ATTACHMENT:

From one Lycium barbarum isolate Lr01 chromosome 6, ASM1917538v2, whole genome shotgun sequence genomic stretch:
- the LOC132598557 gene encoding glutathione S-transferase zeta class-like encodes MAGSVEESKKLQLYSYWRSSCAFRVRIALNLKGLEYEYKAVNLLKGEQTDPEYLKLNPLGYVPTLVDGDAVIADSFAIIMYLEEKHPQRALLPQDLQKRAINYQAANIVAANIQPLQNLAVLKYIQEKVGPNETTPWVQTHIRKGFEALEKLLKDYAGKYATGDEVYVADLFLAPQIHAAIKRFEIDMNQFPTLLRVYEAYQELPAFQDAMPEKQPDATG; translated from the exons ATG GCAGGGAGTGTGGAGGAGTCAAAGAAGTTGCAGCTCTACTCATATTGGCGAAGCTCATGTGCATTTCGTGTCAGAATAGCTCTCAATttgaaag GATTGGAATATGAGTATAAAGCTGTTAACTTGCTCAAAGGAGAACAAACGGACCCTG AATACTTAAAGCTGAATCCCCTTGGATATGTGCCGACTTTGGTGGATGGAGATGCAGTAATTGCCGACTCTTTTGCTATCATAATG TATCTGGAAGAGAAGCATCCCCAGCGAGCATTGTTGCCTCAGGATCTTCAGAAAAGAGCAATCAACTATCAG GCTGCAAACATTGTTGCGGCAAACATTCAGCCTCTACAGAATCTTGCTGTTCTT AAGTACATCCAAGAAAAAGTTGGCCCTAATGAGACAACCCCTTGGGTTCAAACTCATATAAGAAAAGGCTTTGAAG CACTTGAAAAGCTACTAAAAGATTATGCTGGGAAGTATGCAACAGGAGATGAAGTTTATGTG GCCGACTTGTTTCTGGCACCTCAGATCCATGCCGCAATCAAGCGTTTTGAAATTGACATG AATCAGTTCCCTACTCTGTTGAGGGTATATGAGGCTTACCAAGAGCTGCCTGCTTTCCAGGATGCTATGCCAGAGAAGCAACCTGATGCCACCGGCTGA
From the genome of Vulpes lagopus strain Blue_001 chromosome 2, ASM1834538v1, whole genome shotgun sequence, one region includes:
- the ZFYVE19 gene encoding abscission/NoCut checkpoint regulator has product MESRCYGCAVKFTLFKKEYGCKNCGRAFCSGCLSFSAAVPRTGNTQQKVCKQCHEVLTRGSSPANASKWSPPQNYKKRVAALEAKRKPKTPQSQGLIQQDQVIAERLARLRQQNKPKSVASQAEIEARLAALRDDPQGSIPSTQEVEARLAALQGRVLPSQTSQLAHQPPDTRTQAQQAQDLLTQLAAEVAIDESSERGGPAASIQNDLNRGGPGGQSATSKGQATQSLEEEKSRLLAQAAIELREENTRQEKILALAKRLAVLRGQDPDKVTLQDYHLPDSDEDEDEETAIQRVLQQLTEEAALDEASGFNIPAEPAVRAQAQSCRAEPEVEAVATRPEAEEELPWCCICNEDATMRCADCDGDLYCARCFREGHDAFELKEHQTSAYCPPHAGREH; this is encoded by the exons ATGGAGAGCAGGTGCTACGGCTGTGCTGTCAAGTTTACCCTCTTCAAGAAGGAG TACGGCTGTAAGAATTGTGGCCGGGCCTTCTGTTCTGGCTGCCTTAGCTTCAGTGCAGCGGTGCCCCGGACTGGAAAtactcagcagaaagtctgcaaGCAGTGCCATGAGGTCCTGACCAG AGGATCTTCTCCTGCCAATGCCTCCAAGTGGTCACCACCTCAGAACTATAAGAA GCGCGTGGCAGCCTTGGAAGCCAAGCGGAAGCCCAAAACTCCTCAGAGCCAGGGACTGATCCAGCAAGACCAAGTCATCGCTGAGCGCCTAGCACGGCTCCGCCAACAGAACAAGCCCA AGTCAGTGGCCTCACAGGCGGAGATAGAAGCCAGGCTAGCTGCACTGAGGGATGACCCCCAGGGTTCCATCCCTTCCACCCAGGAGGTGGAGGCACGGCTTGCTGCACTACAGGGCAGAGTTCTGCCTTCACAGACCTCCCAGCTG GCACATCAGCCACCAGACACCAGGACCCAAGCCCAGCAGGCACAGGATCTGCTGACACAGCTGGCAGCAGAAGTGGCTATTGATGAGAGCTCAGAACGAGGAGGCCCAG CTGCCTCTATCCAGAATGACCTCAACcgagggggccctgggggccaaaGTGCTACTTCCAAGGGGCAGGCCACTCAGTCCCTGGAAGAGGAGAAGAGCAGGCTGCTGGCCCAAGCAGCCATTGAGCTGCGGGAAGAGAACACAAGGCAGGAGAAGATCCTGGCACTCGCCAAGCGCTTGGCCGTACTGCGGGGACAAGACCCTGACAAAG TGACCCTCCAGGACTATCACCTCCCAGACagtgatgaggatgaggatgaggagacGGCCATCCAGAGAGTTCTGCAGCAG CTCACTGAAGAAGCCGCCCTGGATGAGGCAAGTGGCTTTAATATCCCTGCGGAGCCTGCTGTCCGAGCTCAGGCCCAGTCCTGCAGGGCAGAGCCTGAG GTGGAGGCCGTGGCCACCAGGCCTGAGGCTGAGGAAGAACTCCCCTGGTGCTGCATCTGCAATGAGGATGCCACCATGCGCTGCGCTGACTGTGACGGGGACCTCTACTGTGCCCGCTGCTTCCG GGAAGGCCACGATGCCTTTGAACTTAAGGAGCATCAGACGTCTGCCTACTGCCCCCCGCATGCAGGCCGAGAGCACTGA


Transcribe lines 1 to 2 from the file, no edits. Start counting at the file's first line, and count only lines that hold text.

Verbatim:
From one Lycium barbarum isolate Lr01 chromosome 6, ASM1917538v2, whole genome shotgun sequence genomic stretch:
- the LOC132598557 gene encoding glutathione S-transferase zeta class-like encodes MAGSVEESKKLQLYSYWRSSCAFRVRIALNLKGLEYEYKAVNLLKGEQTDPEYLKLNPLGYVPTLVDGDAVIADSFAIIMYLEEKHPQRALLPQDLQKRAINYQAANIVAANIQPLQNLAVLKYIQEKVGPNETTPWVQTHIRKGFEALEKLLKDYAGKYATGDEVYVADLFLAPQIHAAIKRFEIDMNQFPTLLRVYEAYQELPAFQDAMPEKQPDATG; translated from the exons ATG GCAGGGAGTGTGGAGGAGTCAAAGAAGTTGCAGCTCTACTCATATTGGCGAAGCTCATGTGCATTTCGTGTCAGAATAGCTCTCAATttgaaag GATTGGAATATGAGTATAAAGCTGTTAACTTGCTCAAAGGAGAACAAACGGACCCTG AATACTTAAAGCTGAATCCCCTTGGATATGTGCCGACTTTGGTGGATGGAGATGCAGTAATTGCCGACTCTTTTGCTATCATAATG TATCTGGAAGAGAAGCATCCCCAGCGAGCATTGTTGCCTCAGGATCTTCAGAAAAGAGCAATCAACTATCAG GCTGCAAACATTGTTGCGGCAAACATTCAGCCTCTACAGAATCTTGCTGTTCTT AAGTACATCCAAGAAAAAGTTGGCCCTAATGAGACAACCCCTTGGGTTCAAACTCATATAAGAAAAGGCTTTGAAG CACTTGAAAAGCTACTAAAAGATTATGCTGGGAAGTATGCAACAGGAGATGAAGTTTATGTG GCCGACTTGTTTCTGGCACCTCAGATCCATGCCGCAATCAAGCGTTTTGAAATTGACATG AATCAGTTCCCTACTCTGTTGAGGGTATATGAGGCTTACCAAGAGCTGCCTGCTTTCCAGGATGCTATGCCAGAGAAGCAACCTGATGCCACCGGCTGA